Carlisle: Legislators need to focus on Colorado
Summit County, CO Colorado
Last Monday was extraordinarily ordinary in Colorado. Snow fell across the mountains from Silverton to Silverthorne, while along the Front Range the day began as it ended: without a cloud in the sky or water on the ground. Two Coloradans died of unnatural causes, one shot to death at home while the other died behind the wheel of a car, killed by a drunk driver. Officially, 94 out of 100 adults between 18 and 55 worked at least six hours during the day while six did not, compared to three in January, 2007. On the record, doctors performed 27 abortions, while more went unrecorded or unreported. Police opened six investigations into charges of rape, where the principal suspect was like as not someone who’d done this sort of thing before, and assigned 46 other case numbers to violent crimes committed against Coloradans. In the towns and cities, 47 residents had their cars stolen in the past 24 hours ” a small loss if you happen to have been among the 52 families who lost their homes to foreclosure during the day. In the mountains, 20 acres of pine forest were cut down to make room for new construction, while another 100 acres of forest died from beetle infestation.
In Denver, meanwhile, a handful of women and men got together for the 27th day this year to do something about crime and unemployment, and to make sure the state was wisely managing its natural resources. Two months ago, they were elected senators and representatives to shoulder those responsibilities on our behalf. We voted for them on the expectation that they would apportion taxes fairly, and spend our tax money prudently. We gave them a deadline of early April to get the job done and come home, assuming they would use each day to the fullest. Yet last Monday, lawmakers busied themselves fighting over the promotion of peace in the land, and going on record in support of the state of Israel. While one Coloradan died in Iraq and at least one more passed away from wounded sustained in that war, the state Senate established a Season of Nonviolence across the state. That done, the senators then adjudicated the fighting in Gaza in favor of the state of Israel, and moved to support the Israelis against Palestinian terrorism.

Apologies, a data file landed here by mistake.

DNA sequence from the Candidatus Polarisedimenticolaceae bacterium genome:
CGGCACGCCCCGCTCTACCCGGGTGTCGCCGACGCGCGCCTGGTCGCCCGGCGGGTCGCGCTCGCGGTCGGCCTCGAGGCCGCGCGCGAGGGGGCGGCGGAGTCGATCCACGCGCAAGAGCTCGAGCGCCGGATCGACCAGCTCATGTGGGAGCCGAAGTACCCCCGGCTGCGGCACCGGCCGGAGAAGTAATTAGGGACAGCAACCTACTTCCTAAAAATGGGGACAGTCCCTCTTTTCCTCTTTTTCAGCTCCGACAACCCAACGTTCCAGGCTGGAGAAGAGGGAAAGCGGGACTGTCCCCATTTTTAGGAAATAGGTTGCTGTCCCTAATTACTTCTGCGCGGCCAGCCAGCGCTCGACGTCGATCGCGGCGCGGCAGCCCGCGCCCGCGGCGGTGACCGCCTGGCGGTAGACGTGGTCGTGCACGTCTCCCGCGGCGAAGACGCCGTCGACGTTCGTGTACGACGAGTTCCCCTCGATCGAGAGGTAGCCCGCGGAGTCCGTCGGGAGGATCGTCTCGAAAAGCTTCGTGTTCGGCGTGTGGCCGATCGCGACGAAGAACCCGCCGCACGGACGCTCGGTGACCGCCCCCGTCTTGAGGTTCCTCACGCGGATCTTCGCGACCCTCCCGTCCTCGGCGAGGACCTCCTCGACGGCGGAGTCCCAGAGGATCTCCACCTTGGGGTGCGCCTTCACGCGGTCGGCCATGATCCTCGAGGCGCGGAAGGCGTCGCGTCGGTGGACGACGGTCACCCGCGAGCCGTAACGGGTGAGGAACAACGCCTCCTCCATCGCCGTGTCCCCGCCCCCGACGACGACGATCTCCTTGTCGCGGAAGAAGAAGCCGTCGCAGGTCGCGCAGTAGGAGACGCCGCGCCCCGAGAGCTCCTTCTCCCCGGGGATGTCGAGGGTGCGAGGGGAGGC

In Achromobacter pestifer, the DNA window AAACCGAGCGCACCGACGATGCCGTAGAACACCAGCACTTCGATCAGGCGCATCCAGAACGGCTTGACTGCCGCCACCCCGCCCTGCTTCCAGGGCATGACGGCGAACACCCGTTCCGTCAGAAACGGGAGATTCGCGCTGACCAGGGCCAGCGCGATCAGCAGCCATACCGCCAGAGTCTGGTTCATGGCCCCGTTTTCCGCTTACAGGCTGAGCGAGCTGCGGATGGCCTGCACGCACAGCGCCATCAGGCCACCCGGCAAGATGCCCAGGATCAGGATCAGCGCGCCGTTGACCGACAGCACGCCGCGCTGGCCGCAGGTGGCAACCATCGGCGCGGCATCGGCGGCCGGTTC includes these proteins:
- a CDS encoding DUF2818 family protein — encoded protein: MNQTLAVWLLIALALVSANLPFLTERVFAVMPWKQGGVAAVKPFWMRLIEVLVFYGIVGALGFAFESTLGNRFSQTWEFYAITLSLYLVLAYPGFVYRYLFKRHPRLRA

It’s safe to say that no one ” not in Israel nor in Colorado ” gives a swivel eyed tinker’s damn about what the Legislature thinks about the conflict in the Middle East. While voters almost to a man would endorse the cause of peace, it’s also safe to say that not one of them asked their legislative representatives to spend a single minute, much less an entire day out of a limited legislative session on a meaningless resolution which serves only to increase carbon dioxide levels in the air and to increase the self-satisfaction of the assembled senators.
While our legislators are welcome, even encouraged and expected to take an interest in world affairs, they demonstrate an appalling lack of judgment and common sense in presuming to speak for Coloradans on the conflict in the Middle East. We sent our Dan Gibbs and Christine Scanlan to Denver as our proxies to see to the education of children and the safety of our streets and to plan ahead for natural disaster. Last Monday, hundreds of thousands of Coloradans began to pay new, higher premiums for health insurance. The cost of health insurance has doubled in the past six years, and is likely to double over the next six years while the Legislature has the power to cut those premiums by 10 to 30 percent at a stroke. Instead, the major hope among lawmakers reportedly is a measure to change the way hospitals get reimbursed by Washington for Medicaid costs. Under the measure, $600 million will come back to, wait for it ” the hospitals ” leaving patients all the poorer. Certainly Gibbs and Scanlan are entitled to their views on the conflict in the Middle East, and they’re welcome to express them ” at Abbey’s and at Clint’s. In Denver, they’ve got a job to do, and we expect them to do it ” or voters will find legislators who can.
Marc Carlisle writes a Thursday column. He can be reached at email@example.com.
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